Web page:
Things are executed in asynchronous threads so procedures cannot block other procedures.
The SDPL language includes features to develop simple user input forms to involve the user in the procedure, so it must be able to handle making controls such as buttons and input fields.
The tool also includes a basic IDE (integrated development environment) for editing and verifying the procedures you write.
From now on, fbodytech will be ecmhack.
This is a small change, but my software isn’t just for fbodies, so that’s a weird branding.
I have also removed all the ads from the site.
This is a big change.
LT1 Bin files
We still get occasional updates and additions for the big list of LT1 bins. If anyone ever has a correction or addition to this list please let me know. In particular, if you get a new car that you know for a fact has never been tuned before, please download its virgin bin file and see if the calibration number is already in the list.
Winter 2021 projects
There are a few projects that are in the works right now
Flashhack is still under development. Three cool things have happened:
- It reprograms 1994-1995 (and maybe 1993 too?) Corvette CCM EEPROM. This generally requires physical access to the CCM, but you don’t actually have to touch any chips
- It can reprogram the onboard EEPROM regions of EE ECMs. This could be very useful as it’s 100% safe to write (no bricking) and changes can be made very quickly. The feature is built but I haven’t released the new version pending applications of this technology.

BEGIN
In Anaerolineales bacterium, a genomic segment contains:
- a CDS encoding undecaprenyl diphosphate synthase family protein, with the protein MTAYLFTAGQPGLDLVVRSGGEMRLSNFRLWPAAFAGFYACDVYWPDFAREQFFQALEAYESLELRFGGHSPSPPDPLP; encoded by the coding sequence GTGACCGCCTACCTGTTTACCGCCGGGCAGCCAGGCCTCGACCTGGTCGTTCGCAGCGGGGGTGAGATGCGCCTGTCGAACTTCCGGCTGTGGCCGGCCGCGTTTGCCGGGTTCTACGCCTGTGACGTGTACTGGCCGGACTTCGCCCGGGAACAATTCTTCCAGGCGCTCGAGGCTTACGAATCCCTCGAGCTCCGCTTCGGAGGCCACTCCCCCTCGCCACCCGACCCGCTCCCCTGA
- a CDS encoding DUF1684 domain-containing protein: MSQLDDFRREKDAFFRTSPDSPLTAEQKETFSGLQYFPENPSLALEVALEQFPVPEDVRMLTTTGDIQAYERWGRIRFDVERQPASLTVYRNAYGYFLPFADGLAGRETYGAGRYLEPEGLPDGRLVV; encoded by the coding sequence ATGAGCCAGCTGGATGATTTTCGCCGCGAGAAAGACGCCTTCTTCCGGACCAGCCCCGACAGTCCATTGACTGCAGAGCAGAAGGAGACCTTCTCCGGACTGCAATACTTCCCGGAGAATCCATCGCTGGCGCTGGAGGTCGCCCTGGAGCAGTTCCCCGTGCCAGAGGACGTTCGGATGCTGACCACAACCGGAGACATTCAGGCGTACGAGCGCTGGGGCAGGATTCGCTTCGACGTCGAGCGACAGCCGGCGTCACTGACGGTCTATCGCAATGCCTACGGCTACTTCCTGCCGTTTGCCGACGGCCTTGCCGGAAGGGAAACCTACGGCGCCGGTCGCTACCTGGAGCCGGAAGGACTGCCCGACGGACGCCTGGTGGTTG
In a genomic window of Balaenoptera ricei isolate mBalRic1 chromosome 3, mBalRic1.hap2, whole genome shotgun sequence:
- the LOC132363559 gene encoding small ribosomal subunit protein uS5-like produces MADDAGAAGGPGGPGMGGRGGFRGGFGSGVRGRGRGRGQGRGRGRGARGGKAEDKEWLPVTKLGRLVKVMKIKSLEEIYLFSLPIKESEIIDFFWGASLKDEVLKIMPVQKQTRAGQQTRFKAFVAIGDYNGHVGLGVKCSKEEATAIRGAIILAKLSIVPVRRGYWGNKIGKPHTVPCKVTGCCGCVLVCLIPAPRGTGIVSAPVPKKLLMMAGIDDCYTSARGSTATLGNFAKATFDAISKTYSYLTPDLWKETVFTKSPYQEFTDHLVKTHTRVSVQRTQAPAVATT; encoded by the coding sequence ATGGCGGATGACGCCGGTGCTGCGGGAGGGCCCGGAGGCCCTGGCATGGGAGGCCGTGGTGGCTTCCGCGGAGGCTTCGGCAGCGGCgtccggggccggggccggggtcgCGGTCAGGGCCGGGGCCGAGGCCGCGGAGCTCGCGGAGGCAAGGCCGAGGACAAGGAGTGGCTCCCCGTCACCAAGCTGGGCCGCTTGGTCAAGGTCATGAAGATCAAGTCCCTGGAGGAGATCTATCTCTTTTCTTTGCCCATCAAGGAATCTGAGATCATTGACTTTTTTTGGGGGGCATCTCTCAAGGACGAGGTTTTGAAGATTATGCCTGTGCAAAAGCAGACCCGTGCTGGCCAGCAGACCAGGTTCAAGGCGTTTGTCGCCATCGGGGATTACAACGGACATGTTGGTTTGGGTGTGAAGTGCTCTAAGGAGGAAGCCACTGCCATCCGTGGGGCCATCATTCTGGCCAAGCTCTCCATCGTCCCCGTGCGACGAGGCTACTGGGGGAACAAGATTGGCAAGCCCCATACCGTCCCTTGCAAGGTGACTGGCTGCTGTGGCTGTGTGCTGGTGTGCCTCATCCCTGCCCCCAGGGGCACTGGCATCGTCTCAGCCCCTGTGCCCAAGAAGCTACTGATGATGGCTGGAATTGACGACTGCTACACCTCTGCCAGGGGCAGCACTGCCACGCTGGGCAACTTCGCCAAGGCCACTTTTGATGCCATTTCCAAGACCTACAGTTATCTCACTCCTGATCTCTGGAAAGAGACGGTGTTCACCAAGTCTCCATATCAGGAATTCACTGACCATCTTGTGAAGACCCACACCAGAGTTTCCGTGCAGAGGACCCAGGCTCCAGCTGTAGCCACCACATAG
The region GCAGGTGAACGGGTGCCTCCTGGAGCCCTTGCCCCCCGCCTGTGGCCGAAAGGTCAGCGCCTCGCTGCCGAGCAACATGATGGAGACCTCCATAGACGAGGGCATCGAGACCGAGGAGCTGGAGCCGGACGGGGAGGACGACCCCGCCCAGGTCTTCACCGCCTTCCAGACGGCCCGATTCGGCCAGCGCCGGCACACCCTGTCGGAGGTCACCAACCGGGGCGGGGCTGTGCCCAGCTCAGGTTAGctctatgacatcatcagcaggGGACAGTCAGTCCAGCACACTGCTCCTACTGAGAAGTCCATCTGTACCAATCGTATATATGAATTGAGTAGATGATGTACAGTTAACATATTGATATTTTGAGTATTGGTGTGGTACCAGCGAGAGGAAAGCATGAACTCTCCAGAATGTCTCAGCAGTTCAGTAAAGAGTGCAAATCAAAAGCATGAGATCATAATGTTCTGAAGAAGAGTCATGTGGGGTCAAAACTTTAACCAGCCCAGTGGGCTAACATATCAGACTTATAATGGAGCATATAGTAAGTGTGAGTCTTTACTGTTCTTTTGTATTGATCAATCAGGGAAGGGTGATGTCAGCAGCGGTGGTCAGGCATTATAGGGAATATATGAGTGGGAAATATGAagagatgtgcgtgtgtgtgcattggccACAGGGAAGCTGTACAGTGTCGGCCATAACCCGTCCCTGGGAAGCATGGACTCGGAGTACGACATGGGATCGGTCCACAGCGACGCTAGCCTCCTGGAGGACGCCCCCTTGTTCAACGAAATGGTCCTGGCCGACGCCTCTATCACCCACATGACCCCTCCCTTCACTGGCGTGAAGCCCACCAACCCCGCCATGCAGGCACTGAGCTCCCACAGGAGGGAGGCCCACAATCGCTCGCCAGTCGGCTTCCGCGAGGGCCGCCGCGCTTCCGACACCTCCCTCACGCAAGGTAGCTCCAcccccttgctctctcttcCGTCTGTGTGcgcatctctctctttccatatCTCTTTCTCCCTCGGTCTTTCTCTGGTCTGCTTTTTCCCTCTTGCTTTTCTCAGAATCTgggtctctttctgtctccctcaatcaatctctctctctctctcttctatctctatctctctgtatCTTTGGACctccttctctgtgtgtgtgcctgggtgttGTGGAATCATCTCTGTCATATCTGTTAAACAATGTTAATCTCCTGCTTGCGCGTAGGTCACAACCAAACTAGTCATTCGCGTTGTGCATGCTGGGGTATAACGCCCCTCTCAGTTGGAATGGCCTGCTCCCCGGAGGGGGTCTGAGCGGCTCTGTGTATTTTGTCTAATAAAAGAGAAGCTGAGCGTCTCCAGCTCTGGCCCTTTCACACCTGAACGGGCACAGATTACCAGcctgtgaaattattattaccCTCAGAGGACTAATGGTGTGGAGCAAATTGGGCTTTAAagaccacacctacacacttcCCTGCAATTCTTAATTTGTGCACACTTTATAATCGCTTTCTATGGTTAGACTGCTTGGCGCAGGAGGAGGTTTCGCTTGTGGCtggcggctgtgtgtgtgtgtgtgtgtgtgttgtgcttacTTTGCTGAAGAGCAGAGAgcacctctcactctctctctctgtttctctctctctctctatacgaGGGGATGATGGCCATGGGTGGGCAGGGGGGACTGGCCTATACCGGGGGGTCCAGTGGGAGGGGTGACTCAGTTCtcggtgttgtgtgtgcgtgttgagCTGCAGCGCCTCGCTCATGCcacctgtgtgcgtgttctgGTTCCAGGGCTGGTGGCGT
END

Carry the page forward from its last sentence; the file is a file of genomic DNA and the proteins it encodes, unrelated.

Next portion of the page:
- Some folks are forking flashhack to attempt to restart work on the 1996-1997 (OBD-II) ECMs.
I’m also writing a better data analyzer suite.
Trimalyzer was full of good intentions, to be both an advanced tool and to be idiot proof where a new tuner could simply load a log file from any tool and press analyze to get a good set of VE table changes, but that design has limited its usefulness. Stay tuned on that one.
I’ve noticed that someone made a few videos of some basic flashing and tuning of LT1s with EEHack and FlashHack on youtube, they might be worth watching if you are a new user as there are a few useful tips. It’s always good to see people keeping the LT1 alive.
Anyway check ’em out if you like videos!
Flashhack – LT1/P66 error recovery
Although uncommon, when the flash procedure has failed for your LT1 or P66 ECM, there are several things you can do to ensure successful recovery. As you are probably aware, until a complete and successful reflash procedure, your ECM will be rendered unusable and your car will not run.
These steps should be fairly rare as flashhack automatically retries from a logical place in the procedure when there’s a failure (which should automatically recover from the issue)
What NOT to do
Lets start with what NOT to do after your flash write has failed, until you figure out what to do:
- Do not use any function in flashhack other than ‘Write Calibration’. Clicking ‘Read Calibration’ or ‘Unload Kernel’ may result in a bricked ECM at this point, as these procedures generally reboot the ECM, and right now you don’t have anything to boot.
- Do not load a different flash tool or anything else that connects to your ALDL port (including dataloggers) and try to recover using that. Trust me on this, if you were using another flash tool, there would be no hope at this point anyway.